written by Mark Grundhoefer, Metro Music Makers instructor
I want to tell you a story about one of my musical influences.
By the time I was in high school, the guitar was a huge part of my life. There was a small theater at the local college where my dad would take me to shows. One year, we went and saw a solo guitarist named Billy McLaughlin. I didn’t know what to expect, as I hadn’t heard of the guitarist before. Then I saw him play and was forever changed.
Billy uses a unique left- and right-hand tapping style. I had never seen anything like it. His left hand hammered on the strings in a way the average guitarist is familiar with. But instead of strumming or picking with the right hand, it crossed over the fretboard and hammered bass and counterpoint melody lines. I bought a few CDs and went home and studied his music and tried to learn a few licks.
From about 1996-1999, I saw him play half a dozen times, sometimes solo, sometimes with a band. Then I went off to college. I would still listen to his albums and occasionally try to play and write in his style. However, being fresh into college and pursuing my own music career, I didn’t see or hear about Billy McLaughlin for almost a decade. In 2009, I was living in Los Angeles, CA, and I happened to see an ad for “Billy McLaughlin Live at the House of Blues,” I was pumped! I bought tickets and was front and center to see him play! But something was different.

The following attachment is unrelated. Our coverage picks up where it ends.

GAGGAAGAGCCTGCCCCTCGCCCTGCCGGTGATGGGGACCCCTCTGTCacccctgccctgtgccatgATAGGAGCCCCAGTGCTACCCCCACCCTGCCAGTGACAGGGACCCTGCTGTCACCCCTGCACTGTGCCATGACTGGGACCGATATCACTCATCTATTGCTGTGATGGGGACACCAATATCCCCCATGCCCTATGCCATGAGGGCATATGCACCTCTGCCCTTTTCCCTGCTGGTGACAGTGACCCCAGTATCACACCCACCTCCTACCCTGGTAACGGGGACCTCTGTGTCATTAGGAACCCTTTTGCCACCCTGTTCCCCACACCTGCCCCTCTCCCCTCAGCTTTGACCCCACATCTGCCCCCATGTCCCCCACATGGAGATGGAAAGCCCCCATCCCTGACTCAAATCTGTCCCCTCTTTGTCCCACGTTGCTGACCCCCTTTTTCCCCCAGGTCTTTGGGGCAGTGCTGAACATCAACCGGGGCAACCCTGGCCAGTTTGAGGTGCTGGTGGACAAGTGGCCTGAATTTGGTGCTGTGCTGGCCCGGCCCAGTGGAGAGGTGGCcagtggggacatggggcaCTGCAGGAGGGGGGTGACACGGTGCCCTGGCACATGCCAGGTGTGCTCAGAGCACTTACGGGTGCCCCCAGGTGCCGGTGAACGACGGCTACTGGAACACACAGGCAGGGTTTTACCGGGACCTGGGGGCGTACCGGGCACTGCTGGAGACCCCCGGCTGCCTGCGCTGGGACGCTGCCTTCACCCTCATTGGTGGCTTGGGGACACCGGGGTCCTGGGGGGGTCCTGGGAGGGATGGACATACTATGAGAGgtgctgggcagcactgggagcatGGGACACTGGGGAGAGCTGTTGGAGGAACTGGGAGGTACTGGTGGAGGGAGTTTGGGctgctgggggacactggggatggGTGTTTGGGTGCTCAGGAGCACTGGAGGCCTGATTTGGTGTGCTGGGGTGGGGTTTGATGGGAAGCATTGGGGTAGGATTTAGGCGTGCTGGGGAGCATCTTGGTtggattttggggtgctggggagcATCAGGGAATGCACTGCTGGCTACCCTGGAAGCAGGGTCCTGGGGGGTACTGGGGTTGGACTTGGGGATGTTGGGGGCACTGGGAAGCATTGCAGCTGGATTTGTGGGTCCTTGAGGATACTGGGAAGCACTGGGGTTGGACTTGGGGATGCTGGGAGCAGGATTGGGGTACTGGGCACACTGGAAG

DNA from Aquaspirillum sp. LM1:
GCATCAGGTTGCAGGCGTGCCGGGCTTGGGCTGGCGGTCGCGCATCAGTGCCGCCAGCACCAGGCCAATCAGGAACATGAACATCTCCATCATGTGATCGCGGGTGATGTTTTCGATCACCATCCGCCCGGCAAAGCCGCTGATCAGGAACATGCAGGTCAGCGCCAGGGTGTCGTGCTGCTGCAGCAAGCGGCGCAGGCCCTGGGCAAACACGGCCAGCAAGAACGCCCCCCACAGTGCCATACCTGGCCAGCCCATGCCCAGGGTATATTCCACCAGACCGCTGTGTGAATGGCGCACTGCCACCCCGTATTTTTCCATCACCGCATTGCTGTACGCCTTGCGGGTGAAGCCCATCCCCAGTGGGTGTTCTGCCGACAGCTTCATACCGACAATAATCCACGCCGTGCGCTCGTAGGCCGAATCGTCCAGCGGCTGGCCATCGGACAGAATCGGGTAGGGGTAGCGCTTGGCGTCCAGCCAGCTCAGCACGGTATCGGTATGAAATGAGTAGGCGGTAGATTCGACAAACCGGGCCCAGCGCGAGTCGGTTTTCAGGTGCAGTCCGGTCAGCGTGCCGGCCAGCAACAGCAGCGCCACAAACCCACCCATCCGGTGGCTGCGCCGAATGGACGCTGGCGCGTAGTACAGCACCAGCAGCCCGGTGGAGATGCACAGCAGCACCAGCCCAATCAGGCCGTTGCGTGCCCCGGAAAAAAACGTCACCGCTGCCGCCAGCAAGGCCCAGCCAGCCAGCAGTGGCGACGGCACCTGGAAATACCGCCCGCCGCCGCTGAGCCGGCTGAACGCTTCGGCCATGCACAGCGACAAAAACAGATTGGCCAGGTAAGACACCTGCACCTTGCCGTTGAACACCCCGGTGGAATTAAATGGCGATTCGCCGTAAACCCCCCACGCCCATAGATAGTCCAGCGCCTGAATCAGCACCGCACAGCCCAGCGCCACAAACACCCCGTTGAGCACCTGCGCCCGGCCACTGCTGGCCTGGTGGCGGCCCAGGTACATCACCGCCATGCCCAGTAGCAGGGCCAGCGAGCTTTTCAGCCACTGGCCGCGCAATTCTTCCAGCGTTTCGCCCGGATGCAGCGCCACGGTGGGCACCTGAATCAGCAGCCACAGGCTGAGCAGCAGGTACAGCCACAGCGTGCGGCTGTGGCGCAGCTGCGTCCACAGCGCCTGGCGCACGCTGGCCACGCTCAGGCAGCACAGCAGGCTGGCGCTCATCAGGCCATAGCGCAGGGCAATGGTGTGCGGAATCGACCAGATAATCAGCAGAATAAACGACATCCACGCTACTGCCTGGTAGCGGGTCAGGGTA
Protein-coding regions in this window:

No, the video is not inverted. He is playing left handed. Billy McLaughlin is a right-handed player that was now performing left-handed. Take your instrument and try and play any of your pieces by flipping your instrument to understand how incredibly difficult this is. I spent the first song of the night on my phone googling to understand what was happening. Then Billy told his story.
During the early 2000s, while I was in college, Billy McLaughlin disappeared from the music scene because he had developed a neurological disease called Focal Dystonia. This caused the communication from his brain to hands to be severely limited. He could not perform. However, he found that by flipping his instrument and using his hands in reversed roles, he could get all functionality back. So he did that. He spent years relearning his own songs. He essentially started from scratch. He had to rewire his brain to communicate with his hands. My mind was blown.
There are plenty of articles written (and even a documentary) about Billy McLaughlin and his triumph over Focal Dystonia. For me, the sheer willpower it took to relearn his instrument with essentially new hands is a huge inspiration. There are tons of stories like this. I hope this one inspires you to practice and be excited about playing music. And not to be cheesy, but remember: don’t let anything stand in the way of your dreams!